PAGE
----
Friday, 18 September 2015

Cycling from Southampton to Saltash

       For the past few years I have planned to do something for my birthday. Last year was my 40th and I ran the Flanders field marathon in Belgium. The year before I did a 42 mile ultra marathon running for Ely to Cambridge and back and the year before I held a skateboard jam/competition at a ramp in Mytchett, near Farnborough. So, what would I do this year?

   Well, the original plan was to try and cycle to Dylan Thomas' boathouse via visiting my family in Carmarthen. I thought it would be too far and too hilly though and decided against it.
Instead, I came up with a 197 mile route to Plymouth. The journey would end in Plymouth to meet a few friends for some birthday drinks and then the train back home. Nobody knows why I want to do these things, but I just do!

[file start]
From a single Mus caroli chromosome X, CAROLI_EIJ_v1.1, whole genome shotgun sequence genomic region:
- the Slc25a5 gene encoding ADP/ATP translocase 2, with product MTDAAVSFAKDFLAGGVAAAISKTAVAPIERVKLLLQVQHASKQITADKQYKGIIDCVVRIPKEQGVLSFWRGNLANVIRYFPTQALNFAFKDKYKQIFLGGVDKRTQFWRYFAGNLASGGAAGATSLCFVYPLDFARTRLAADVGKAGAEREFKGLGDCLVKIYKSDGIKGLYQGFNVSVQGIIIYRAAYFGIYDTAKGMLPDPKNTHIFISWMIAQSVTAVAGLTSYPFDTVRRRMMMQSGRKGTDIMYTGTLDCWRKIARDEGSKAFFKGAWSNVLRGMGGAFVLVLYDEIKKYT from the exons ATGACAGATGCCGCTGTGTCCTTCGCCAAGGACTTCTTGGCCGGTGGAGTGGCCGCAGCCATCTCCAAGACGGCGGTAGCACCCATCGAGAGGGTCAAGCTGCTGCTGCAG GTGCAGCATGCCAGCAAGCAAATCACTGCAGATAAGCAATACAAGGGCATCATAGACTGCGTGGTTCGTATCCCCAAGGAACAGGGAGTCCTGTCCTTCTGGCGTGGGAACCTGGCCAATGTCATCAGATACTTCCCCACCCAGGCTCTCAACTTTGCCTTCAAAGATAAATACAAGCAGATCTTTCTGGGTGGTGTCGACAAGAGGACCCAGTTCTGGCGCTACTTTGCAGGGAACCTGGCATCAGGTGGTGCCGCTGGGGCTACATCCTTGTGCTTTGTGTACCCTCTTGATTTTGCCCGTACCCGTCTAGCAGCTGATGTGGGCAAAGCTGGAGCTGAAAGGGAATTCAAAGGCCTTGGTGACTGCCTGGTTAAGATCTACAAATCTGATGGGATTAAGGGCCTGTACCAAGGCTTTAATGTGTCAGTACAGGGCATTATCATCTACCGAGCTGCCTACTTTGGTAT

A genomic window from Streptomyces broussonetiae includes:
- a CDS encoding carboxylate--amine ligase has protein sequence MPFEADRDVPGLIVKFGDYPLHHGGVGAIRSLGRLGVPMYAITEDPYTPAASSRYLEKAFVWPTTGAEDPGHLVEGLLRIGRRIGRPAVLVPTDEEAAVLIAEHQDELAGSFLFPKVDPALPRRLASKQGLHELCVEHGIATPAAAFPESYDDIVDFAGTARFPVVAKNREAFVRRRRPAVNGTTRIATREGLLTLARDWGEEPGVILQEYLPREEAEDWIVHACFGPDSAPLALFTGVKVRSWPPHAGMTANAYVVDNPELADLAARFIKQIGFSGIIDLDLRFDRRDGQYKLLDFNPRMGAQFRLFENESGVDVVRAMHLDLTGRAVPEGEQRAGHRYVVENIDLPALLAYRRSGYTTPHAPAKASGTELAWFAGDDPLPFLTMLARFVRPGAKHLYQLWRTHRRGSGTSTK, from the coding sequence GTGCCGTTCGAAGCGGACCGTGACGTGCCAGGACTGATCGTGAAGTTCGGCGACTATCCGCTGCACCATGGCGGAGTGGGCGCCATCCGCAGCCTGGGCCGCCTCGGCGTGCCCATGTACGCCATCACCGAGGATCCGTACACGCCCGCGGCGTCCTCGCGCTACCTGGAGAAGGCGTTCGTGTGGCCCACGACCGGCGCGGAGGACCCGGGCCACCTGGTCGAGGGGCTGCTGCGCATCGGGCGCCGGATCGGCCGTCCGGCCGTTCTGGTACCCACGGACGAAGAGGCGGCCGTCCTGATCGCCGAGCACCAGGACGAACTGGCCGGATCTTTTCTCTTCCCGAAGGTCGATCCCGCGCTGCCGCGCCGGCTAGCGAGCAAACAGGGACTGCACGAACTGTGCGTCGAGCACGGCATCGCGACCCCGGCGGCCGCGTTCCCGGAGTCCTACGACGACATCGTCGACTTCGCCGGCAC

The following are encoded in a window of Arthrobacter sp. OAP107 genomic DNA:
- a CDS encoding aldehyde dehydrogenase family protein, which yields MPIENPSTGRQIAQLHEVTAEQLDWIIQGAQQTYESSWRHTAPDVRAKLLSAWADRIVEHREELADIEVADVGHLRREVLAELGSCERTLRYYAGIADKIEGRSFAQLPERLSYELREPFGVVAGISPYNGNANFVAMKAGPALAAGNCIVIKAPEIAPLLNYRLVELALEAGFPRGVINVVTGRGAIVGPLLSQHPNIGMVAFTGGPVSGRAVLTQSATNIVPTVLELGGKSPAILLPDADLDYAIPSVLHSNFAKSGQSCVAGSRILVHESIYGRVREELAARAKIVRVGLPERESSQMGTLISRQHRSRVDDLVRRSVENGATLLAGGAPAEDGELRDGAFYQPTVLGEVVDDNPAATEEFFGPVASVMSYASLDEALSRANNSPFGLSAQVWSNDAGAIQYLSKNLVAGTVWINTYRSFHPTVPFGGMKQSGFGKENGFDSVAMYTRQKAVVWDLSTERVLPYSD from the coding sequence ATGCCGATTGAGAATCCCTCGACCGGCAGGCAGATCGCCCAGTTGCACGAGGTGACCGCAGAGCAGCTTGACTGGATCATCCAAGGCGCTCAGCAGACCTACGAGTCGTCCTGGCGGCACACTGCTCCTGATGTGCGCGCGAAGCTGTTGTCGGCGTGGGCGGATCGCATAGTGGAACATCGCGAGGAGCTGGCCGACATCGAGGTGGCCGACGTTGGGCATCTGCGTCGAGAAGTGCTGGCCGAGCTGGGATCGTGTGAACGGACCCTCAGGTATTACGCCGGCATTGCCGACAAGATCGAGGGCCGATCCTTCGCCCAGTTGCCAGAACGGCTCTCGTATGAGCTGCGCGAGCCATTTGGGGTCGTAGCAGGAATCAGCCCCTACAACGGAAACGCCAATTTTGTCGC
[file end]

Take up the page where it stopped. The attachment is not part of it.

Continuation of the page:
So, I had my 197 mile route planned. I had Wednesday until Tuesday booked off work. I had 3 cycling maps from Sustrans with my route on. I had a heavy rucksack with 3 spare t-shirts, 3 pairs of socks, spare pants, spare inner tube, a pump, some protein bars, and a hooded top and some gloves for those cold, early morning starts. I was ready but not that confident to be honest. I was thinking maybe I could do a 100 miles a day on my mountain bike and I would be done in a couple of days. I was thinking of booking b&b's in advance but my buddy Mike Mattingly advised me not to as he said I would never know how far I was going to get in one day. This was my biggest fear: cycling all day only to find out that you couldn't get any accommodation for the night! I made a backup plan of listing all the railway stations on my route and if I had to, i'd just get the train straight to Plymouth and abandon the ride.